Normal Distribution
The MOST powerful distribution. Normal distribution is a probability distribution that is symmetric about the mean $μ$, where data near the mean occur more frequently.
Normal Distribution (Definition)
We say that a r.v. $X$ is normally distributed, $X∼N(μ,σ_{2})$, if its p.d.f., $f$, is
$f(x)=σ2π 1 e_{−21(σx−μ)_{2}}$ where
 $μ$ is the mean or expectation of the distribution (and also its median and mode),
 $σ$ is its Standard Deviation
Normal Distribution is symmetrical around $μ$, i.e. $f(x+μ)=f(x−μ)$ where $μ$ is the mean, mode, and median.
Expectation and Variance
 $E(x)=∫_{−∞}xf(x)dx=μ$ (the calculation for this is pretty messy)
 $Var(X)=σ_{2}$
Standard Normal Distribution (Definition)
The standard Normal Distribution has $μ=0$ and $Var(X)=1$, i.e. $Z∼N(0,1)$. We have the p.d.f. $ϕ$ $ϕ(z)=σ2π 1 e_{−2z}$
I learned the matrix form from the SLAM book.
Multidimensional Normal Distribution (MatrixForm Definition)
The probability density function $f$ is
$f(x)=(2π)_{N}det(Σ) 1 exp(−21 (x−μ)_{T}Σ_{−1}(x−μ))$
Also see Gaussian Variable.
Where do we see gaussians in the real world?
 Height Distribution: Human heights follow a Gaussian distribution.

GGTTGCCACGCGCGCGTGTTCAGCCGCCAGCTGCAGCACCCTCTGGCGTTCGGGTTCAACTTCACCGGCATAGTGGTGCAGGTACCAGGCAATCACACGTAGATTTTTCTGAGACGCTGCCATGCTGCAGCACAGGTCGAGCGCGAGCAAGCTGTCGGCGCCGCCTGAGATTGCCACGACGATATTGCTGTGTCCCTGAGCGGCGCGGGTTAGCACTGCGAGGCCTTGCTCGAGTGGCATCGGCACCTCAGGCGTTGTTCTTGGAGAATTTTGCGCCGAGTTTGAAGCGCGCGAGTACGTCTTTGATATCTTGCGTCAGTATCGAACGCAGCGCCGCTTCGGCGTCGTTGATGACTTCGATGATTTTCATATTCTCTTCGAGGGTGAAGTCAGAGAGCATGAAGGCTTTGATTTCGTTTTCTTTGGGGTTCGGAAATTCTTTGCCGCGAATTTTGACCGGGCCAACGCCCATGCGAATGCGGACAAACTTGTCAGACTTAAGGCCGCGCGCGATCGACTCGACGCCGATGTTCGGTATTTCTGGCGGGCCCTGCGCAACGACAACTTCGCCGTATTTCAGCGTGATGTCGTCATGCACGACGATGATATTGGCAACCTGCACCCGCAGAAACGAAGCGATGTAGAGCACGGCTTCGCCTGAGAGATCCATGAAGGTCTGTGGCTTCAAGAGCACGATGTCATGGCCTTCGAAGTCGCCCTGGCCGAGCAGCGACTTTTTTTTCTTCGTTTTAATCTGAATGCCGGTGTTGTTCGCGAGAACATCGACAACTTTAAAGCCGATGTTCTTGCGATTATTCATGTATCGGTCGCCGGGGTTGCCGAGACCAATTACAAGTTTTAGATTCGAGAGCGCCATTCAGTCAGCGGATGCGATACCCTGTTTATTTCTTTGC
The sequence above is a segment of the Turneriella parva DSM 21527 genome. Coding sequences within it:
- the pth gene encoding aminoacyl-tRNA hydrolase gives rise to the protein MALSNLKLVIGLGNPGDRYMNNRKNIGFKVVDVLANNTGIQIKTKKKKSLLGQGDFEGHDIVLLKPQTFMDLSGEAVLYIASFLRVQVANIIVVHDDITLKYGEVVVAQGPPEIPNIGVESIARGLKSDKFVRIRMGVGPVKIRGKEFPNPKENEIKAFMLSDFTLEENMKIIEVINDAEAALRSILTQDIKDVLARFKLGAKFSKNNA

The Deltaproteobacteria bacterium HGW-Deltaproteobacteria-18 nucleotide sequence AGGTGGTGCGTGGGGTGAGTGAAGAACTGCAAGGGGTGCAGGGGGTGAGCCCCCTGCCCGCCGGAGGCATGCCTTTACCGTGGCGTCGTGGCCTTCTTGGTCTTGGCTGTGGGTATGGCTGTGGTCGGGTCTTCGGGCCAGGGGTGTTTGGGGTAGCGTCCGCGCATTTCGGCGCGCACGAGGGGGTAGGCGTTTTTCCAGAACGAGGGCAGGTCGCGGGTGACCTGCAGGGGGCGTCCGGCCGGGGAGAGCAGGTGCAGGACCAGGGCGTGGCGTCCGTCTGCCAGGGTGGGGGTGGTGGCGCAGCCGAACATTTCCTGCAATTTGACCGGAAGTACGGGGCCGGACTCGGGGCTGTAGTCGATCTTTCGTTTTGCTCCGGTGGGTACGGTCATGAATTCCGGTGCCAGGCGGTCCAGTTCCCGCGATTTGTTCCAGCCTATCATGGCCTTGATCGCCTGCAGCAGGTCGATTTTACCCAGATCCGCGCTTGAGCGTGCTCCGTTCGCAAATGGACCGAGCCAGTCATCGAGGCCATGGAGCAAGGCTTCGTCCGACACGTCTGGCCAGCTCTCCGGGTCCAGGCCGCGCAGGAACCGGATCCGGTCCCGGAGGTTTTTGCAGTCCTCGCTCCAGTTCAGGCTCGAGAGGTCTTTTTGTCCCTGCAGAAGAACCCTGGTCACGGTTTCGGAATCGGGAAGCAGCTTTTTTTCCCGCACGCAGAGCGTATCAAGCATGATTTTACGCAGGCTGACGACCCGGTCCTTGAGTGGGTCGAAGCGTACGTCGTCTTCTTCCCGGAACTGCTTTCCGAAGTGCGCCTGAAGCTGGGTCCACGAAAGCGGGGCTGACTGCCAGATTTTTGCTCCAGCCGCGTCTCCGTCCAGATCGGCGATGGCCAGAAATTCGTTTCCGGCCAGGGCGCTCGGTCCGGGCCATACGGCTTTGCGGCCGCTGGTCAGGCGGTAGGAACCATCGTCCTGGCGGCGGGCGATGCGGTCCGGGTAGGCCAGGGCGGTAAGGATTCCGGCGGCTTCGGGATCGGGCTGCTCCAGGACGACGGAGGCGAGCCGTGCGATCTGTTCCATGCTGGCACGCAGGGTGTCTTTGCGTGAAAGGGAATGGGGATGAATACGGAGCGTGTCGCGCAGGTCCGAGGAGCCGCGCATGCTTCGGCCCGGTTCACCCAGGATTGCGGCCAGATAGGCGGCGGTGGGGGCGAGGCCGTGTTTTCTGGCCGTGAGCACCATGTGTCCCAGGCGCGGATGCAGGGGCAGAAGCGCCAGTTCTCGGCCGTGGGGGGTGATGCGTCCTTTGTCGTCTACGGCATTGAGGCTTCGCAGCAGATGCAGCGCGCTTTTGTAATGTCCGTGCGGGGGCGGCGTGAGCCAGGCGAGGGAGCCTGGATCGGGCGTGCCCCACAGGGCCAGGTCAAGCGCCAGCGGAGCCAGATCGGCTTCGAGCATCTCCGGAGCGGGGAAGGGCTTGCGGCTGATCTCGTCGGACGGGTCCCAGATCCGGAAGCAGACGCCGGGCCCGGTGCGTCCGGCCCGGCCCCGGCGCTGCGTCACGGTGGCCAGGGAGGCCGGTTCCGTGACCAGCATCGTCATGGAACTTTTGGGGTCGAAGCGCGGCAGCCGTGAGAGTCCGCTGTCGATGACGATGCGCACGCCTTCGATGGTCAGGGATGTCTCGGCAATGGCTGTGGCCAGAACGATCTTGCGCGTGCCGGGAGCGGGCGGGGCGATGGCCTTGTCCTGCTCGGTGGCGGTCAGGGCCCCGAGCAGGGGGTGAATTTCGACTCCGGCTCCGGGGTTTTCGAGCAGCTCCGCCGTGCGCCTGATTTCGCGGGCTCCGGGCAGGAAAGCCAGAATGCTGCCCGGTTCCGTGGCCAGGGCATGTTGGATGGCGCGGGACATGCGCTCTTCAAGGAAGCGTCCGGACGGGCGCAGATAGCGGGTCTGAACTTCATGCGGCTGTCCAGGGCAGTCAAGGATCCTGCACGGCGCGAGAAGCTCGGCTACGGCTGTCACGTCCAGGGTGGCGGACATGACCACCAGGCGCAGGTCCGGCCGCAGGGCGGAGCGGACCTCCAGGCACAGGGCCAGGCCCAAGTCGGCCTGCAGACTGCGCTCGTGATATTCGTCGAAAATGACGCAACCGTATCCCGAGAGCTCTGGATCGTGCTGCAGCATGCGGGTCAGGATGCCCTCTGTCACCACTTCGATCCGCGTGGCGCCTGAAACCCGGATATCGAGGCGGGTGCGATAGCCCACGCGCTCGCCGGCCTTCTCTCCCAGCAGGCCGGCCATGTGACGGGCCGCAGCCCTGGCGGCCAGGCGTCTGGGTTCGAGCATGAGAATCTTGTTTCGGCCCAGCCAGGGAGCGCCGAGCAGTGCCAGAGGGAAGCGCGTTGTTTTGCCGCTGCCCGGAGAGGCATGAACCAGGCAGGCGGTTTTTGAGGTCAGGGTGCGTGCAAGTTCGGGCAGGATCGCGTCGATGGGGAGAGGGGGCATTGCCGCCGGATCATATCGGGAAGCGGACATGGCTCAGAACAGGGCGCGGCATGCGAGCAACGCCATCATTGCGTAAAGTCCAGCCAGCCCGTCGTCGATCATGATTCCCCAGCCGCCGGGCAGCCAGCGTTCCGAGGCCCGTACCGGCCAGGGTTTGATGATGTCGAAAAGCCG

IQ Scores: IQ scores typically follow a Gaussian distribution.
 Measurement Errors: Instrument measurement errors often have a Gaussian distribution.
 Stock Returns: Daily stock returns frequently exhibit a Gaussian distribution.
Ztable (Standard Normal ztable)
The ztable table gives values of the CDF $F(x)=P(X≤x)$ for $X∼N(0,1)$ and $x≥0$.
What is really cool is that we can go from the standard normal distribution to another normal distribution with a particular mean and variance, using the theorem below:
Theorem
If $X∼N(μ,σ_{2})$ and $Z=σX−μ $, then $Z∼N(0,1)$
Look at the page on ZScore
Example Exercise
Example: Suppose that final grades in this course follow a normal
distribution with $μ=75$ and $σ_{2}=64$.

Find the probability that a student has a final grade of 83 or more.

Calculate the 95th percentile.

We have that $X∼N(75,64)$, so find $P(X≥83)$ $Z=σx−μ =883−75 ≤1.6449$ $P(Z≤1.6449)=0.94950$

We solve this by using the $N(0,1)$ Quantile table. $P(Z≤z)=0.95⟹P(Z≤1.6449)=0.95$ $Z=σx−μ =8x−75 ≤1.6449$ Therefore, we conclude that $X≤75+8⋅1.6449$
Part 2: A sample of 9 students is taken. Find
 $P(S≥700)$
 $P(X<73)$
I’m not sure if I understand correctly, but there is this Variance of the mean value that I need to use, instead of the direct variance.
$S∼N(75⋅9,9⋅64)$ $P(S≥700)=P(Z_{s}≤1.04)=1−0.85083$
 $X∼N(75,64/9)$ $P(Z<4−3 )=1−0.77337$ (I don’t know if $Z<4−3 $ is correct, might be a typo)
The 689599 rule
The 689599 rule is based on the mean and standard deviation. It says:
 68% of the population is within 1 standard deviation of the mean.
 95% of the population is within 2 standard deviation of the mean.
 99.7% of the population is within 3 standard deviation of the mean.
Generating Normal Distributions in Code
To randomly sample from the Normal Distribution, we have a few options (Learned from Ericsson):